The BBC webpage--which acts as my default news service, perhaps because it shows a quaint old-world desire for objectivity--recently published two articles back-to-back which put US churches in a no-win (Why is faith falling in the US?). The first, from a conservative voice, argues that erasure of boundaries and an accompanying loss of vigorous language make everything so mushy that, in the end, why should anyone bother? The second gives the inverse: the broad evangelical church condemnation of homosexuality has had, and continues to have, a disproportionate alienating effect on young people.
On the one hand members of a church like the Episcopalians, in their efforts to welcome the LGBT community, come consciously to celebrate an indeterminate language which leaves neutral observers feeling they just drank dishwater. On the other, exclusion of homosexuals, at whatever level, has produced a geometrical growth in the "Nones," those who refuse all religious affiliation. Among young adults aged eighteen to twenty-nine, thirty per cent are Nones, and their numbers continue to rise.
All this fuss and confusion over man bits and lady parts, and how they are employed! Of course, we all recognize how much passion and desire swirl around these bits and parts. But according to Rene' Girard there is really nothing intrinsic about why we desire them: after the simple sex instinct is granted it is because everyone else desires them that they really becomes desirable. The fact that people talk about them all the time and that they are used continually in advertizing to sell billions of dollars of merchandise are ample confirmation of this constant modeling. More to the point, in Things Hidden Girard argues that heterosexual desire always has something homoerotic in it, because the same-sex rival for the love of the romantic other-sex beloved is him/herself secretly desired! Otherwise s/he would not be a rival. (Yes, a little mind-twisting, but think about it.)
In which case romantic love is in pretty tricky waters from the get-go.
But what happens when the churches confronted by a gathering confusion of difference between the sexes begin to feel the pressure? Certainly they can opt for the evident gospel example of Jesus ignoring the legal boundaries, and turn to celebrate the loss of difference. Thus the first article reports on the decision at the recent General Convention of the Episcopal church voting to approve transgendered clergy and a liturgy for same-sex marriage. At a special communion service after the votes a bishop made an offering prayer thanking the non-gender-specific "Spirit of Life" for "disordering our boundaries."
But, then, what happens to the beautifully insistent, resonant language used by that great subverter of all boundaries in whose name all this is done? What happens to the cultural coding that makes everyone sit up and know immediately that something real is going down? What happens to "Repent for the Kingdom of Heaven is at hand"? Or to "Call no one on earth your father, you have but one Father in heaven"?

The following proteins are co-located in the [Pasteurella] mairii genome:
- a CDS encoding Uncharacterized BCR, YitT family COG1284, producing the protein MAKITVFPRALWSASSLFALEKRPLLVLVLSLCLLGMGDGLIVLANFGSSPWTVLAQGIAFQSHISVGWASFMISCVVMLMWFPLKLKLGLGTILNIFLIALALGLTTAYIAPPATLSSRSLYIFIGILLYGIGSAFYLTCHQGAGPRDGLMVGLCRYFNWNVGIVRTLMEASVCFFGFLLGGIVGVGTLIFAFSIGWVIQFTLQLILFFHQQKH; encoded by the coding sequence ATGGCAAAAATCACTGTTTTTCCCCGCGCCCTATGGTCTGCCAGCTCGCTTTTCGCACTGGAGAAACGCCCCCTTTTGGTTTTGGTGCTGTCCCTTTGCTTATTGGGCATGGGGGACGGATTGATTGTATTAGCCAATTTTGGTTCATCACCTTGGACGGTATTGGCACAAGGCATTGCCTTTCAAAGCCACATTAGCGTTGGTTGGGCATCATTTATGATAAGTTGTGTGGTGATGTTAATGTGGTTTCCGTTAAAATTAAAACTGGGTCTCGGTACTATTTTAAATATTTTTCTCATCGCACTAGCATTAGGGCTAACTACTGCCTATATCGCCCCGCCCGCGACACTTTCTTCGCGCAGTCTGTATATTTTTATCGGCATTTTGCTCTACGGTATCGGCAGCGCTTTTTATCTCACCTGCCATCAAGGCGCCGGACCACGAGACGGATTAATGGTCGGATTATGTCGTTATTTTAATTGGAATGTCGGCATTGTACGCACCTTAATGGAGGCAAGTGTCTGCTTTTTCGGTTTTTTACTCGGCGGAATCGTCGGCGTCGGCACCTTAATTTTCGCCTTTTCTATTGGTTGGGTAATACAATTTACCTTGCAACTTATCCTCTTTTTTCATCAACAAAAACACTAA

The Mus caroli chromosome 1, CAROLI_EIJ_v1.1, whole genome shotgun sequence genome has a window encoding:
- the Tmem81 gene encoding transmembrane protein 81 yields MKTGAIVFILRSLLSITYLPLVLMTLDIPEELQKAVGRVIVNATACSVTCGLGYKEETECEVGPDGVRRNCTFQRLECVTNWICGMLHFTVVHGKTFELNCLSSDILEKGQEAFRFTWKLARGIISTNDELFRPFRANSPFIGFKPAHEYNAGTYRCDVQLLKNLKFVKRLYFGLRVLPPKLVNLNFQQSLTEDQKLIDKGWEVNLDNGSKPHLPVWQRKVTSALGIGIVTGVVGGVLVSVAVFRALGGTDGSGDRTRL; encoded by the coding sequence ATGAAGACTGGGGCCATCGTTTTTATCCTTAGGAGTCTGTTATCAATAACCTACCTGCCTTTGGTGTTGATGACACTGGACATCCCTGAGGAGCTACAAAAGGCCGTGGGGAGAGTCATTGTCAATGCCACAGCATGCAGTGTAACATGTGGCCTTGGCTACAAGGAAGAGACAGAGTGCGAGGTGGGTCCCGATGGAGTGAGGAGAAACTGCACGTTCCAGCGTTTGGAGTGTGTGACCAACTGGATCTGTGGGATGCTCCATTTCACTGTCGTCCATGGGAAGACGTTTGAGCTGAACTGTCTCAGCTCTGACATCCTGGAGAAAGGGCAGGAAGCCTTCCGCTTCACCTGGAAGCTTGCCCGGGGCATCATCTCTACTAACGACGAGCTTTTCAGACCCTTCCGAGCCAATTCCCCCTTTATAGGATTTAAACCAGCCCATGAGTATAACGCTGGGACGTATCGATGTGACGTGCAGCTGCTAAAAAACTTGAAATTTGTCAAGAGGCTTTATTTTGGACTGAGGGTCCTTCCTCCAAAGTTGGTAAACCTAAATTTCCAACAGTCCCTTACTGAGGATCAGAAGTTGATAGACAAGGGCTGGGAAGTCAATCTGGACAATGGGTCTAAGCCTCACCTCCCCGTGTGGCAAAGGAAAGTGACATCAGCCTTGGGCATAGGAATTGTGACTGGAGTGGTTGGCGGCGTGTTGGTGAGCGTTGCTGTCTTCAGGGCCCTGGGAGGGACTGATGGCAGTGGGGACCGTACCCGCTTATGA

Jesus' open table fellowship in which he broke the boundaries between pure and impure is connected by a main artery to the cross. By a leap of divine imagination Jesus was able to see how the temple in Jerusalem was the engine for all divisions and he would eventually have to go there to confront it. The temple did not simply represent the ritual holiness of priests and their offerings. Its zealous commitment to the Davidic lineage and its military Messiah was pitched in immediate and direct rivalry with the Roman citadel built right above it. Here was the violent heart of human culture in Judea and all the cultic and national dividers expanded in a shock wave from its sacred center. When Jesus sat down with the publicans and prostitutes, the lepers and Samaritans, his itinerary to Jerusalem and his date with the explosive temple-praetorium axis were already decided. That's why he had the freedom to throw a party for all these outcasts.
In light of this any melting down and disordering of language that does not pursue its argument to the abolition of our contemporary temple, the military-industrial-media complex, is little more than one more instance of joy-riding the gospel. The bits and parts that we should be concerned with are the weapons of war that male and female, and every shade either side and in between, all equally carry. (And these include the weapons on the streets of Chicago, New York, Aurora, Milwuakee...). Here is a language that can be clear and arresting for humanity of the 21st century. Let's hope that the worthy subverters of difference carry their program all the way to the violent heart of the problem.
Tony Bartlett, Contributing Theologian
Tony Bartlett, Contributing Theologian